Our research and previous related studies have shown that Shigella isolates are resistant to amoxicillin, ampicillin, and tetracycline antibiotics, indicating that these antibiotics are no longer reliable choices for treatment. However, the observed differences in resistance to other antibiotics can be attributed to differences in the source of isolation, geographical region, and strain isolated (35-37).

Resistance to third-generation cephalosporins is a significant public health issue, especially in developing countries. This resistance is usually caused by the production of ESBL enzymes, which are often carried on plasmids (38, 39). Studies conducted in Iran found higher rates of ESBL-producing Shigella strains than have been reported in many other countries (40, 41). In this study, the presence of the six most common ESBL-producing genes (blaCTX-M1, blaCTX-M2, blaCTX-M8, blaSHV, blaTEM, and blaOXA) was investigated, and the most predominant ESBL gene was blaCTX-M1.

The results generated by our study are consistent with those of the study by Beladi Ghannadi et al. In their study, the blaTEM gene was found to be the most prevalent among Shigella isolates, followed by the blaCTX-M gene. The blaSHV gene was not detected in any of the isolates, indicating it was the least abundant (33). The blaSHV appears to have a low detection rate among Shigella isolates in Iran (42). Additionally, Toy et al. reported the prevalence of blaCTX-M1 more than other types of this gene (43). Some studies show the opposite of these results, such as a study by Hussain et al., which showed a higher prevalence of the blaCTX-M2 gene compared to our study (44), and another study by Shahin et al. from Iran, which reported contrasting results for Shigella spp. isolated from food samples (45). These differences may be due to variations in the study year, geographical location, strains, and the number of samples (46).

Generally, the results show that ESBL-producing Shigella isolates are increasing in prevalence and the beta-lactamase gene blaCTX-M is spreading rapidly. It seems that the clonal spread of strains carrying the blaCTX-M gene, the pattern of using cephalosporins, and the transfer of plasmids between different strains play an important role in the high regional prevalence of blaCTX-M genes in Enterobacteriaceae strains (47, 48).

The pathogenicity of Shigella spp. is connected to the presence of various virulence determinants, which enable the bacteria to invade and spread within the cells of the colonic epithelium (49). This study examined five virulence genes (ial, virF, invE, sigA, and pic) using a multiplex PCR assay. The distribution of virulence genes ial, virF, invE, sigA, and pic in the studied isolates was obtained. The high abundance of virF, invE, and sigA genes suggested that this classical regulatory pathway of Shigella spp. virulence gene expression might play a key role in its pathogenesis.

Additionally, the current research showed that the simultaneous presence of more than two studied virulence genes in MDR isolates was prevalent, with the pattern of invE, virF, and sigA frequently observed among MDR isolates. Across various studies conducted in Iran, a total of 667 clinical isolates were identified as MDR and extended-ESBL producers (50). Research has shown that Shigella isolates collected from water sources, like those from human sources, exhibit high levels of antibiotic resistance. For example, a study by Shahin et al. reported all Shigella isolates obtained from water samples as MDR (42). Furthermore, some MDR isolates in this research did not carry any of the studied ARGs. This result indicates that resistance to these antibiotics in these isolates could be due to other mechanisms of resistance that need further research (51).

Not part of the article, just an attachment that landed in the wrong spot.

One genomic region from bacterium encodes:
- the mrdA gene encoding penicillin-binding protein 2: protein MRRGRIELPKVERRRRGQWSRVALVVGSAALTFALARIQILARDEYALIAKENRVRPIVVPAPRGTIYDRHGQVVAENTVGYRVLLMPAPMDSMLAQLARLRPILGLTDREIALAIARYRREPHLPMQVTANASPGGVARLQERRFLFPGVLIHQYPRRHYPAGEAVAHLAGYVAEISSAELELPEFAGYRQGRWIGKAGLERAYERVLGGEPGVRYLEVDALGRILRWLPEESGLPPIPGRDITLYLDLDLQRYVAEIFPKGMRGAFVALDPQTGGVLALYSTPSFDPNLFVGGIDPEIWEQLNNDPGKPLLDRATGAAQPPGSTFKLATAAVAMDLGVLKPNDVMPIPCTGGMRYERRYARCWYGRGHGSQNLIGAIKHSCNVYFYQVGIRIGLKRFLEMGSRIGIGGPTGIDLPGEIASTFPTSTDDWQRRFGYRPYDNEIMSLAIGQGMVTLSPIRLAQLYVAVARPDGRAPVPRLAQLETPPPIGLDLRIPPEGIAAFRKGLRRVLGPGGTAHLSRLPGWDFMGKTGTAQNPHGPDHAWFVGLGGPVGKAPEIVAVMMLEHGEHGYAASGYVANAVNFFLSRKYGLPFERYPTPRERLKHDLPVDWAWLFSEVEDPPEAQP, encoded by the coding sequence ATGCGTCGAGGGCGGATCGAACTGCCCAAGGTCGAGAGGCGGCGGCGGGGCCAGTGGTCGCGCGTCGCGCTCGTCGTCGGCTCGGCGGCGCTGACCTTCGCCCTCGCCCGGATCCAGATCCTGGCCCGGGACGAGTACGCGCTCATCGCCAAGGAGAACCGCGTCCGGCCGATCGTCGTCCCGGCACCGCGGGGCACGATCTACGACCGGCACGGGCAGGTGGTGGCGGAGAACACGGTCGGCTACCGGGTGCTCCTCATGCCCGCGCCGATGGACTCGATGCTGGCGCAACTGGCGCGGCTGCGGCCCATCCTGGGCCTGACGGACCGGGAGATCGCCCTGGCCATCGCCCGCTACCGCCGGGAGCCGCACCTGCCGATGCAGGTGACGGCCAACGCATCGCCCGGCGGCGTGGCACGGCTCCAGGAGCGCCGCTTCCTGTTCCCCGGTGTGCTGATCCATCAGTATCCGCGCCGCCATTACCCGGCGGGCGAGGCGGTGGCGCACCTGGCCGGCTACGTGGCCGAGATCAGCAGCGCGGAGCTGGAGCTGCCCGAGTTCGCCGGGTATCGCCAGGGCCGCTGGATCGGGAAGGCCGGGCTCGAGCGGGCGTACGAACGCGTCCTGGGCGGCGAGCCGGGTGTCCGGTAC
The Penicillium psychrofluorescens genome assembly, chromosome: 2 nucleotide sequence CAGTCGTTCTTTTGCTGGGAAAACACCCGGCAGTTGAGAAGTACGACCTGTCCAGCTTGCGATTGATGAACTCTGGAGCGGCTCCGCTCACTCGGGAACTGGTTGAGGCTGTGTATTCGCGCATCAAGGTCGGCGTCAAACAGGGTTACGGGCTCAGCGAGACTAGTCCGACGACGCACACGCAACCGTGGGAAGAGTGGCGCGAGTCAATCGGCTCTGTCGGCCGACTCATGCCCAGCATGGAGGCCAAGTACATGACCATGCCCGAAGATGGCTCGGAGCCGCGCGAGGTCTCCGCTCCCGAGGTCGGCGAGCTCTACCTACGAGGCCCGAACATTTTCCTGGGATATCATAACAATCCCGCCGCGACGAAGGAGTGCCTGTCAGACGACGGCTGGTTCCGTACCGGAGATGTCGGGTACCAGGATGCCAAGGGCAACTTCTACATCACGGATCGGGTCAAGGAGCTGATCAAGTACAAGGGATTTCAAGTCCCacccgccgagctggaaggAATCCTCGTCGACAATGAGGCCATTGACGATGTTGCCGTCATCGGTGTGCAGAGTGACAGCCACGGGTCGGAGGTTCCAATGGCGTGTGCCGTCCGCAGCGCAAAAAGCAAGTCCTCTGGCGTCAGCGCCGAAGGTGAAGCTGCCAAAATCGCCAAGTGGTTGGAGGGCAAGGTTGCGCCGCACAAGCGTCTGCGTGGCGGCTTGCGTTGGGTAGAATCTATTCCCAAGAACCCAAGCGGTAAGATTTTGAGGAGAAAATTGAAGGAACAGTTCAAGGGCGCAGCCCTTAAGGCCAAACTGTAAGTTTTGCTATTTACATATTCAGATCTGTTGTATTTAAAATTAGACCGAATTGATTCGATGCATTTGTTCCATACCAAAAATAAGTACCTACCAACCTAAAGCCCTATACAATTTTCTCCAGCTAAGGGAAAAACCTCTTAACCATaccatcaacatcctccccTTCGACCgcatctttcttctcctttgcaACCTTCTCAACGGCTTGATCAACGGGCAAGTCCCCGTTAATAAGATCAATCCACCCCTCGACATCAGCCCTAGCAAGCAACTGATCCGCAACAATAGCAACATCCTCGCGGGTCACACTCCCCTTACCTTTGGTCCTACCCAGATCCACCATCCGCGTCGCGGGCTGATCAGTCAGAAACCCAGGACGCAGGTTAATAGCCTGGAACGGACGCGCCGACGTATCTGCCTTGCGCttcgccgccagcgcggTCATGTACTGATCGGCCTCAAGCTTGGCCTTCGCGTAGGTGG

Some studies point to a possible association between increased antibiotic resistance in bacteria and increased virulence (13, 52, 53). A conceivable explanation is that bacteria repeatedly exposed to antibiotics may become resistant to multiple drugs, which could result in the emergence of highly virulent strains (54, 55). Therefore, this result (Table 3) indicates that isolates resistant to three or more antibiotics are also likely to be more virulent, providing evidence for the hypothesis that resistance and virulence may be related.

Additional findings from this study showed the presence of blaCTX-M in many (19/22) of the MDR isolates. Similarly, several virulence genes (invE, virF, sigA, ial, and pic) were also present in the MDR isolates. However, it is important to note that not all MDR isolates carried both the studied resistance and virulence genes. In some MDR patterns, beta-lactamase genes were not detected (marked as "-ND"), and a few patterns had MDR isolates without any beta-lactamase genes. Likewise, some patterns with MDR isolates did not have all the virulence genes listed. Further examination of additional genes within this group might likely lead to a modification of the results.

The current study is limited by the small sample size, which could affect the generalizability of the findings. Additionally, the study focused on Tehran, which may not be representative of the entire country. Information on patient clinical characteristics and treatment history that could lead to a clearer interpretation of antibiotic resistance patterns was also not available. Considering the high prevalence of multidrug resistance observed in this study, it is necessary to establish a continuous monitoring system to track the trend of antibiotic resistance in Shigella isolates in Iran.

5.1. Conclusions

In this study, high resistance to beta-lactams and tetracycline, as well as a high prevalence of blaCTX-M genes, were observed. Furthermore, high resistance to the first-line treatment of shigellosis, i.e., ampicillin, was also noted. With these limitations in treatment options and the emergence of cephalosporin-resistant strains, new strategies for treating shigellosis need to be developed, with a focus on continuous surveillance. This will help us develop more effective treatments and control strategies.